VNU was up €1.33 to €28.60. Two private equity firms are considering bids for the company, the WSJ reported. The newspaper said the bid could surpass the company's market value of about $8 billion.
ROYAL DUTCH SHELL (NL) (RDS) was down €0.28 to €26.82. Crude oil prices surged amid rising concerns of unusually cold weather in the northeast U.S.
VOLVO was up SEK9.50 to SEK364.50. The company won an order for 2,000 B6R buses from Shanghai Ba-Shi Industrial. Half of the buses are due for delivery by summer 2006, with the remaining 1,000 due the following year.
NOVARTIS was up CHF1.00 to CHF69.00 on the news that Schering may have to pay to keep the exclusive rights to market multiple sclerosis treatment Betaferon.
ROCHE was down CHF1.50 to CHF205.10. The company was said to have reached agreements with 15 generic drugmakers regarding the manufacture of Tamiflu generics. Separately, HSBC upped its price target to CHF233 from CHF209, and retained its overweight rating. The broker cited new treatment approaches in rheumatoid arthritis.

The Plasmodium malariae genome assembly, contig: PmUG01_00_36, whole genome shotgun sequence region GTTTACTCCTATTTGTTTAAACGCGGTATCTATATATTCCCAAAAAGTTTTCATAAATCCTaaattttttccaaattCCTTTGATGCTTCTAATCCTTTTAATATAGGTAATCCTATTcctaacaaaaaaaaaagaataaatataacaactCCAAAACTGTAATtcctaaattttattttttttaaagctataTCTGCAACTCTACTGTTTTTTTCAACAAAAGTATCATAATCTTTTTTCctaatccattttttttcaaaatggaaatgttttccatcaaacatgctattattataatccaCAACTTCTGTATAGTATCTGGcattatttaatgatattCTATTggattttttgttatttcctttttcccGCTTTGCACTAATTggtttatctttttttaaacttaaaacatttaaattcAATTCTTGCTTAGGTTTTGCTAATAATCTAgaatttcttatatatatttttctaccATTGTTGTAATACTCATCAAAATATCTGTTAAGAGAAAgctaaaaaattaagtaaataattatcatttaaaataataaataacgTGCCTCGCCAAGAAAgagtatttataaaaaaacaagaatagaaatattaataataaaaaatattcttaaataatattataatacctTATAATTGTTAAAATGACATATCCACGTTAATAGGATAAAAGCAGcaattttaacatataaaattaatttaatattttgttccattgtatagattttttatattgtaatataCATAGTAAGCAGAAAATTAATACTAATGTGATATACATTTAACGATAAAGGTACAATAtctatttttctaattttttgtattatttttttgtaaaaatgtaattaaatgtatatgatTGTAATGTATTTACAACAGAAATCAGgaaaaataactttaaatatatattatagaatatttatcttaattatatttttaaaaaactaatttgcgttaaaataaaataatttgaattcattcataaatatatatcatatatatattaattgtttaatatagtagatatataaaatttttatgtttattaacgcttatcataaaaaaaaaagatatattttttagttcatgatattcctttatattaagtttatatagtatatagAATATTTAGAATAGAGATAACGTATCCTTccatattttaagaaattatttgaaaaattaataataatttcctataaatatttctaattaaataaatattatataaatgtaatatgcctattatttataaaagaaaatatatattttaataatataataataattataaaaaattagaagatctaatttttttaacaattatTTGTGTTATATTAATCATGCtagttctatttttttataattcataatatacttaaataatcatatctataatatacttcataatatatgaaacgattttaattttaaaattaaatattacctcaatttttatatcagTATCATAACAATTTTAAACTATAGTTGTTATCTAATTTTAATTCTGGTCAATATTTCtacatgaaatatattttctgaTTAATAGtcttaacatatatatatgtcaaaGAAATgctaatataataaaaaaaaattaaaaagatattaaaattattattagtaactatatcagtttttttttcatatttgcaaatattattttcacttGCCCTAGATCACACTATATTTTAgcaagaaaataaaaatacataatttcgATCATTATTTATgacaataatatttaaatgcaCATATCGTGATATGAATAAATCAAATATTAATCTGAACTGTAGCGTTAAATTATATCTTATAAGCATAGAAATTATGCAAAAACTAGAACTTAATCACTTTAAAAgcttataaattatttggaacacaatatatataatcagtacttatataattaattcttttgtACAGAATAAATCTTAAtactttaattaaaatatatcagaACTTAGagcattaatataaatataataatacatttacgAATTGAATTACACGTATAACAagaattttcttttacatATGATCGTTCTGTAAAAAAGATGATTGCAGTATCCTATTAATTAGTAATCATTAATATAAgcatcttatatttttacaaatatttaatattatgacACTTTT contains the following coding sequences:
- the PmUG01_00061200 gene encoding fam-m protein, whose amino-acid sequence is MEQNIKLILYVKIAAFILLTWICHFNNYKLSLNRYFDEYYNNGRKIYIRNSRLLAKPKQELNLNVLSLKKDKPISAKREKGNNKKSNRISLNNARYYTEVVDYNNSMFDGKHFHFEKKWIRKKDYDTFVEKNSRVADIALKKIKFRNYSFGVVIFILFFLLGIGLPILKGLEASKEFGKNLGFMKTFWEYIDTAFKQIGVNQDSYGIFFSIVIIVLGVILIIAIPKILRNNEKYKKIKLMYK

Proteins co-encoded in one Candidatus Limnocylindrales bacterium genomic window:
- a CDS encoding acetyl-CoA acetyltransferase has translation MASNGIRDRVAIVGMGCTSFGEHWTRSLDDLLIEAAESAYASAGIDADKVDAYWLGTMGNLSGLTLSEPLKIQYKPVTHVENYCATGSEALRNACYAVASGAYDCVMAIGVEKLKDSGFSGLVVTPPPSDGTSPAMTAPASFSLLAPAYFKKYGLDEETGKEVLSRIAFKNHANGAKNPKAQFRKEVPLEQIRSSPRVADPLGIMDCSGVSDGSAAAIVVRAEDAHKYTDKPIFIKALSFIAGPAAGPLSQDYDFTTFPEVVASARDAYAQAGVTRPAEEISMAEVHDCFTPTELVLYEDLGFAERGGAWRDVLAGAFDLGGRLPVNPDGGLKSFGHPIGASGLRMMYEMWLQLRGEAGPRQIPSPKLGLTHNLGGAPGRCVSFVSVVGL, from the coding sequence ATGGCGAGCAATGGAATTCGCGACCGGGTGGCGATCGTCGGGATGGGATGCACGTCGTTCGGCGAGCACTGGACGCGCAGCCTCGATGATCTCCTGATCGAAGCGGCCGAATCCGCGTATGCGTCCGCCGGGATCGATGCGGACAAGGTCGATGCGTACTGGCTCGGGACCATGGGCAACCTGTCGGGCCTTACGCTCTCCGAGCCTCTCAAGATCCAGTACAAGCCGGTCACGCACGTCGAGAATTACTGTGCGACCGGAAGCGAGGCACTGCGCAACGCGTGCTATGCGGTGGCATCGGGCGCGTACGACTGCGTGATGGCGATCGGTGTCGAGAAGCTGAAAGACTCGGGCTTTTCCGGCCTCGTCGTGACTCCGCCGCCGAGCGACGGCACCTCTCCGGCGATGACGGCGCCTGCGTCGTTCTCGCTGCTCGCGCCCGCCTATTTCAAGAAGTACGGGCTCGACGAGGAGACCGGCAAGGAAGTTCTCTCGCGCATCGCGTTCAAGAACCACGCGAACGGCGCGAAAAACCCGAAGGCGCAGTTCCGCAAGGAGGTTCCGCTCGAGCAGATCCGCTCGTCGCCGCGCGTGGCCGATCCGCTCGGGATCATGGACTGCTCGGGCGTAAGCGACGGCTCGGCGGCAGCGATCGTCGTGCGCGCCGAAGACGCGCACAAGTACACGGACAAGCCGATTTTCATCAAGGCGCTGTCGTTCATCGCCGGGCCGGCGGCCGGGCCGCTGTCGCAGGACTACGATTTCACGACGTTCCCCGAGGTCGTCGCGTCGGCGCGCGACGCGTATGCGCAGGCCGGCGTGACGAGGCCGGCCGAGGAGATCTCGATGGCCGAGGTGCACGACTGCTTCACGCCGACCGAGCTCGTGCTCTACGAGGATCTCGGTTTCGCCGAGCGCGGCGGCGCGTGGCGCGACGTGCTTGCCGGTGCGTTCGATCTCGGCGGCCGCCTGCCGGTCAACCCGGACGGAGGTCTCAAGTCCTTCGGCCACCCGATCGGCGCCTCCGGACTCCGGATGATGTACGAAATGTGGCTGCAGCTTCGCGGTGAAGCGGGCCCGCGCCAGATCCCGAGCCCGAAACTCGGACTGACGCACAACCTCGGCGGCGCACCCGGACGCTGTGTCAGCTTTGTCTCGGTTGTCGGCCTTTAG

BRADFORD & BINGLEY was up £0.20 to £4.04. Shares rallied on high expectations. The company anticipates underlying pretax profit for the fiscal year to be comfortably ahead of the consensus, at the top of the range of analysts' forecasts.
BP (BP) was down £0.11 to £6.40. Merrill Lynch upped its target by 4% to £7.00, and retained a buy rating. Shares headed lower as Kuwait sold part of its stake at £6.45 per share. The Kuwait Investment Office (KIO) in London has entered into an agreement with a consortium of banks to dispose of 185 million shares of the company, amounting to 0.89% of the company 's issued share capital. The KIO will continue to hold approximately 2.56% in the company. It explained that the sale was part of a portfolio rebalancing exercise and noted that KIO's remaining shareholding is subject to a lock-up period of 90 days from Friday.
BAA was down £0.04 to £6.44. The company said the planned second runway and associated facilities at Stansted Airport is now estimated to cost almost 30% less than the cost of the option shown in the Government's White Paper on Air Transport. The project, known as Stansted Generation 2, is now estimated at around £2.7 billion vs. a Government estimate of around £3.7 billion.
INTERCONTINENTAL HOTELS (IHG) was up £0.06 to £7.99. The company will sell approximately 79 million Britvic at an offer price of £2.30 per share, equivalent to total proceeds (before deducting any commissions or expenses) of approximately £182 million. The company said this represents approximately 77% of its holding in Britvic in conjunction with the company's floatation. Prepared by Zaida Espana, Valerie Vidal, Michael Sanderson, Mariella Mongio, Alexander Wisch, Holly Cook, Emma Stevenson, Pawan Girglani, Julien Manrique, and Rocio Opazo-Aniotz (Standard & Poor's); Alex Halperin (BusinessWeek Online)